The parameters of the revised Tokuhashi scoring system include the patient’s general condition, number of extraspinal bone metastases, number of metastases in the vertebral bodies, presence of metastases in the major internal organs, the primary site of the cancer, and the presence of palsy. The first 5 parameters are all associated with disease severity, but palsy score is not. In our study, the survivals of the Frankel A + B and Frankel C + D groups were not statistically different. One patient with preoperative Frankel B status improved to Frankel D postoperatively and survived for 16 months. One patient with preoperative Frankel B status improved to Frankel C postoperatively and survived for 36 months. Patients with preoperative Frankel B neurological status can still survive for a long duration.

These results may be because paralytic condition is not associated with disease severity, and paralytic condition can be improved with adequate spinal cord decompression. In a patient with multiple spine metastases, palsy might be absent. However, palsy might be noted in a patient with only 1 vertebral metastasis. A patient with multiple spinal metastases generally has higher disease severity than a patient with a single vertebral metastasis. Also, the number of vertebrae involved and the pattern of spinal cord compression might be the same in patients with different palsy score (Figs. 3 and 4). Deterioration of neurological status might occur in 1 week, and the survival time should not differ too much in such situation. After adequate surgical decompression and stabilization, palsy should be reversed in all patients except those with a neurological status of Frankel A, or those with a poor overall medical status [24]. Thus, palsy should not be a major prognostic factor in lung cancer patients with spinal metastasis who underwent spinal surgery. Patients with paralysis tend to have shorter survival because of cancer progression, not due to the paralysis itself [3]. The duration of survival largely depends on the disease severity and the ability of other modalities (such as chemotherapy, targeted therapy, or radiotherapy) to control the tumor [2528].
Fig. 3

A 69-year-old male lung cancer patient with T3, T6 metastases underwent spinal surgery; his preoperative palsy score was 0 (Frankel B). Axial (a) and sagittal (b) T1-weighted MR images with contrast enhancement demonstrate severe cord compression at T3. His postoperative palsy score was 1 (Frankel C), and he survived 289 days after spinal surgery

Fig. 4

A 51-year-old male lung cancer patient with T2, T5 metastases underwent spinal surgery; his preoperative palsy score was 1 (Frankel D). Axial (a) and sagittal (b) T1-weighted MR images with contrast enhancement demonstrate cord compression at T2. His postoperative palsy score was 1 (Frankel D), and he survived 274 days after spinal surgery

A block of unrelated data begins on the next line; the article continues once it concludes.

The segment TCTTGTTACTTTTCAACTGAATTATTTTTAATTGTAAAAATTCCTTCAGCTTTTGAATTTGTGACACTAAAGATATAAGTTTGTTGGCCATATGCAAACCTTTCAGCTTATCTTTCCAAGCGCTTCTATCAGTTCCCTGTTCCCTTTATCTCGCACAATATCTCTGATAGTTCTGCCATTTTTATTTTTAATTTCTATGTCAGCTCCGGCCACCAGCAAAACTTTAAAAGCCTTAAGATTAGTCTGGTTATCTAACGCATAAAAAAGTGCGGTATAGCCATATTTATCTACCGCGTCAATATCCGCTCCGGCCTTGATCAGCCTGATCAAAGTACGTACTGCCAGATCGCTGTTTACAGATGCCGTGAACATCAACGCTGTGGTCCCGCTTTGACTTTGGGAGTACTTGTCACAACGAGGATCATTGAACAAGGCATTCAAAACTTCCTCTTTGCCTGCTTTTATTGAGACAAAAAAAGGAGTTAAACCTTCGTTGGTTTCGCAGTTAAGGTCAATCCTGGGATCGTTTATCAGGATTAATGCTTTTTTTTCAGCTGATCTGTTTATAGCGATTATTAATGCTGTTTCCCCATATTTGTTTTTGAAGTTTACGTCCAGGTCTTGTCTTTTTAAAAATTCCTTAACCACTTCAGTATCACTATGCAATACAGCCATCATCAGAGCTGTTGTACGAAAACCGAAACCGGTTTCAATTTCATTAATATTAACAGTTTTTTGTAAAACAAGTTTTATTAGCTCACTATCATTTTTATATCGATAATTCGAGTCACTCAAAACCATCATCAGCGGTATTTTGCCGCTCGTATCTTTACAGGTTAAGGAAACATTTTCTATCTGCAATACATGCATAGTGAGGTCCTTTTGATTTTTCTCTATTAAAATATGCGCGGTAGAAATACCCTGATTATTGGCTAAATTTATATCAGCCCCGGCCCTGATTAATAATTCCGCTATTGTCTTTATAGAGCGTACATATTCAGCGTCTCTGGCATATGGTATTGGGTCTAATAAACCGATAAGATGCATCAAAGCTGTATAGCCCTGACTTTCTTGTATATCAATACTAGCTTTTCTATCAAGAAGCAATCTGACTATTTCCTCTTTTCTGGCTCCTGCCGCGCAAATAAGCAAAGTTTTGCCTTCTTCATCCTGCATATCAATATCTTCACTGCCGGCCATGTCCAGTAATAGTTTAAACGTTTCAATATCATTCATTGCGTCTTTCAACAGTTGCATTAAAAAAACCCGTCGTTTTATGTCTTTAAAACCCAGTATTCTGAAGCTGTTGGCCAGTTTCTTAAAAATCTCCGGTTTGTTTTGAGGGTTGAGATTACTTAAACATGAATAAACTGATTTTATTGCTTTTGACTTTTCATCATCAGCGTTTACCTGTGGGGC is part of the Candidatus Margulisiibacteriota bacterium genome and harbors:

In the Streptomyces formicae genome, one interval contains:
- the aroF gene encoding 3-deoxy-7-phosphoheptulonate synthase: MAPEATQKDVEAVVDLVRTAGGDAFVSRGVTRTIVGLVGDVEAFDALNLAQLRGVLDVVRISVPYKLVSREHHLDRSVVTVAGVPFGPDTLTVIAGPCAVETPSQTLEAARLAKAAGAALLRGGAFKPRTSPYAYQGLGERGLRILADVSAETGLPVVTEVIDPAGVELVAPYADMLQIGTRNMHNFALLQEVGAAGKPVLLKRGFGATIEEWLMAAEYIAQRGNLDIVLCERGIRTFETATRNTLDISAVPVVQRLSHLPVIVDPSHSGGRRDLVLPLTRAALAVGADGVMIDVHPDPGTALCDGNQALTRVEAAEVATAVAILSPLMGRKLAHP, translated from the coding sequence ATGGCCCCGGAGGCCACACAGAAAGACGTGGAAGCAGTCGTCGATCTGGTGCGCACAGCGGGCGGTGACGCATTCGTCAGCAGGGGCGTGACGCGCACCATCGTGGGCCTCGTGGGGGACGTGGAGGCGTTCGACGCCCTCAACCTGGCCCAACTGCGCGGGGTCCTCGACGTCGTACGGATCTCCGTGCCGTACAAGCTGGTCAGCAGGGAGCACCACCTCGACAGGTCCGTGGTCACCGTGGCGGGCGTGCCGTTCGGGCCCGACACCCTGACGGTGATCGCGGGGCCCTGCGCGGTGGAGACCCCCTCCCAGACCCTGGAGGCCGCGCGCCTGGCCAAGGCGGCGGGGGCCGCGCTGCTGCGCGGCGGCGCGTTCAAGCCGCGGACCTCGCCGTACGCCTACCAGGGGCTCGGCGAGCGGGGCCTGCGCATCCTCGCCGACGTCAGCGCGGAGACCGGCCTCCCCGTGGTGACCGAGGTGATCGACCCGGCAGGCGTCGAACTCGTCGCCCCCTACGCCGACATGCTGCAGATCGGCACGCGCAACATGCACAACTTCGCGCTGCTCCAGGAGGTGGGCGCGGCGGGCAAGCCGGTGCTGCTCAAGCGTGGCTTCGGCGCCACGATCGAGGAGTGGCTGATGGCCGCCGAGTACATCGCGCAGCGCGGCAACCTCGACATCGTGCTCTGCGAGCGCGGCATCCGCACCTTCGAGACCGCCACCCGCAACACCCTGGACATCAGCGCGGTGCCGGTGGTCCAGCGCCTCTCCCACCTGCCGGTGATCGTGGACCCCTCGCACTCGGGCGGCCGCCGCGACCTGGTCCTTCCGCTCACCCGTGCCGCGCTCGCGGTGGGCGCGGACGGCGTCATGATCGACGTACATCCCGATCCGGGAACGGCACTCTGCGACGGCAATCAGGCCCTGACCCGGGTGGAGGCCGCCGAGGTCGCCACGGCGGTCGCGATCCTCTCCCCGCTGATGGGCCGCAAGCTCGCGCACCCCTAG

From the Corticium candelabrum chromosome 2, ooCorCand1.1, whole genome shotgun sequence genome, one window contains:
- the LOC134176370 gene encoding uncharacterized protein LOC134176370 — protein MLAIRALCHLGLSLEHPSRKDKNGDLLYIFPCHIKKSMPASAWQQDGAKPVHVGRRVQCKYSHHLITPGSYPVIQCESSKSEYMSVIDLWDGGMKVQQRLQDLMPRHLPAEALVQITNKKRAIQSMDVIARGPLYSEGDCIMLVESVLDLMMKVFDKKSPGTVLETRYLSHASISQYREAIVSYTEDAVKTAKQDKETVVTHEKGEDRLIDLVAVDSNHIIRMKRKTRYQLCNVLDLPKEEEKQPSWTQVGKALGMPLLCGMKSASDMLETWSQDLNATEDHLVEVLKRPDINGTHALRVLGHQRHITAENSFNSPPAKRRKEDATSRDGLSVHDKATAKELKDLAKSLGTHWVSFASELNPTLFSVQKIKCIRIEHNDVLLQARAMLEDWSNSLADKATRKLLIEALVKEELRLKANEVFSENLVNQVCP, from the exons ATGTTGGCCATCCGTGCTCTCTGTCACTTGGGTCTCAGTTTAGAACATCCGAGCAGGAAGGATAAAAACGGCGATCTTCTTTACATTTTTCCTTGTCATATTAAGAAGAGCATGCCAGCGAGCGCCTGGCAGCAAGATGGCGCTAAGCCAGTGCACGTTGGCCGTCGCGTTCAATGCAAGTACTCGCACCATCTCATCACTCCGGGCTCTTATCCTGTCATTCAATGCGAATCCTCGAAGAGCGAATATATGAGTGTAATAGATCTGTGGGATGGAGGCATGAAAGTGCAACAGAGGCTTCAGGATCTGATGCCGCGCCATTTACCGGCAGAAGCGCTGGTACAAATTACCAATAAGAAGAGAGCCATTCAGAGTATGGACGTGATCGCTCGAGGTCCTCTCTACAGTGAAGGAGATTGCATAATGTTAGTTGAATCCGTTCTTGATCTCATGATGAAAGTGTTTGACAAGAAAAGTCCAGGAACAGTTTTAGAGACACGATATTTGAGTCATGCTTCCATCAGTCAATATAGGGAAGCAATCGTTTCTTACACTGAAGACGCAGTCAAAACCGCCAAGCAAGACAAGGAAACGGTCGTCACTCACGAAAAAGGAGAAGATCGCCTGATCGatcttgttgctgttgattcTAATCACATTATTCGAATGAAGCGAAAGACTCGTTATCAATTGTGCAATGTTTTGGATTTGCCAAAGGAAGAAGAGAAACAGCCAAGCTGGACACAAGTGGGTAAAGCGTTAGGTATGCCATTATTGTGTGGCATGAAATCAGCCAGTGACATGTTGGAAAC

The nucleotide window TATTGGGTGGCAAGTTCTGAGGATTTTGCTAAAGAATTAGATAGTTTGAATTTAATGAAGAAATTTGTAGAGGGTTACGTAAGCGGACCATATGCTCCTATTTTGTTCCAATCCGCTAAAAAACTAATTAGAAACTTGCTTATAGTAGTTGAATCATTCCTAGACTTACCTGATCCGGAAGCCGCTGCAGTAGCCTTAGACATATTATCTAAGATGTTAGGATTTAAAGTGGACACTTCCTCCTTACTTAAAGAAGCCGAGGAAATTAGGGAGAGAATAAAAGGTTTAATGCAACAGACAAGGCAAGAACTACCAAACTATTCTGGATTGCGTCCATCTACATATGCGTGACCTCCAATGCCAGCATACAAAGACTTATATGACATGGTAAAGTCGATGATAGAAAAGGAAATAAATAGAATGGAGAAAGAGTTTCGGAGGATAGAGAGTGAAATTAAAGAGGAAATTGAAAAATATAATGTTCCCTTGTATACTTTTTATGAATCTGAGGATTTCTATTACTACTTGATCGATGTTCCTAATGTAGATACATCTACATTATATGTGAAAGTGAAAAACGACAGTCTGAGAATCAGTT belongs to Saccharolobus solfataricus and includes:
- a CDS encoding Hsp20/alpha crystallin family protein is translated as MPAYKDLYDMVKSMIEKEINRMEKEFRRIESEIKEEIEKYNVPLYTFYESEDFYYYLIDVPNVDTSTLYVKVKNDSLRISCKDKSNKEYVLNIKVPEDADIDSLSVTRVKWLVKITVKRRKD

This study has some limitations that should be considered. First, as a retrospective study from a single center, several potential biases may exist, including referral bias and patient characteristics. Second, the sample size was small. Third, we did not include all parameters in the analyses. However, this is the first study that focused only on non-small-cell lung cancer patients with spinal metastases who underwent spinal surgery. The result of this study should be valuable in the decision of treatment of non-small-cell lung cancer patients with spinal metastases.

Conclusions

Preoperative palsy score had no statistically significant association with survival in non-small-cell lung cancer patients with spinal metastases who underwent spinal surgery.

Abbreviations

BMI: 

body mass index

CI: 

confidence interval

CT: 

computed tomography

MRI: 

magnetic resonance imaging

PTA: 

posterolateral transpedicular approach

Declarations

Open AccessThis article is distributed under the terms of the Creative Commons Attribution 4.0 International License (http://creativecommons.org/licenses/by/4.0/), which permits unrestricted use, distribution, and reproduction in any medium, provided you give appropriate credit to the original author(s) and the source, provide a link to the Creative Commons license, and indicate if changes were made. The Creative Commons Public Domain Dedication waiver (http://creativecommons.org/publicdomain/zero/1.0/) applies to the data made available in this article, unless otherwise stated.

Authors’ Affiliations

(1)
Department of Orthopedic Surgery, China Medical University Hospital Taichung, Taiwan
(2)
Department of Orthopedic Surgery, School of Medicine, China Medical University
(3)
Department of Public Health and Department of Health Services Administration, China Medical University, Taiwan

References

  1. Tokuhashi Y, Matsuzaki H, Oda H, Oshima M, Ryu J. A revised scoring system for preoperative evaluation of metastatic spine tumor prognosis. Spine (Phila Pa 1976). 2005;30:2186–91.View ArticleGoogle Scholar
  2. Tokuhashi Y, Matsuzaki H, Toriyama S, Kawano H, Ohsaka S. Scoring system for the preoperative evaluation of metastatic spine tumor prognosis. Spine (Phila Pa 1976). 1990;15:1110–3.View ArticleGoogle Scholar
  3. Tomita K, Kawahara N, Kobayashi T, Yoshida A, Murakami H, Akamaru T. Surgical strategy for spinal metastases. Spine (Phila Pa 1976). 2001;26:298–306.View ArticleGoogle Scholar
  4. Frankel HL, Hancock DO, Hyslop G, Melzak J, Michaelis LS, Ungar GH, et al. The value of postural reduction in the initial management of closed injuries of the spine with paraplegia and tetraplegia. I. Paraplegia. 1969;7:179–92.View ArticlePubMedGoogle Scholar
  5. Klein JP, Moeschberger M. Survival analysis: techniques for censored and truncated data. New York: Springer; 2003.Google Scholar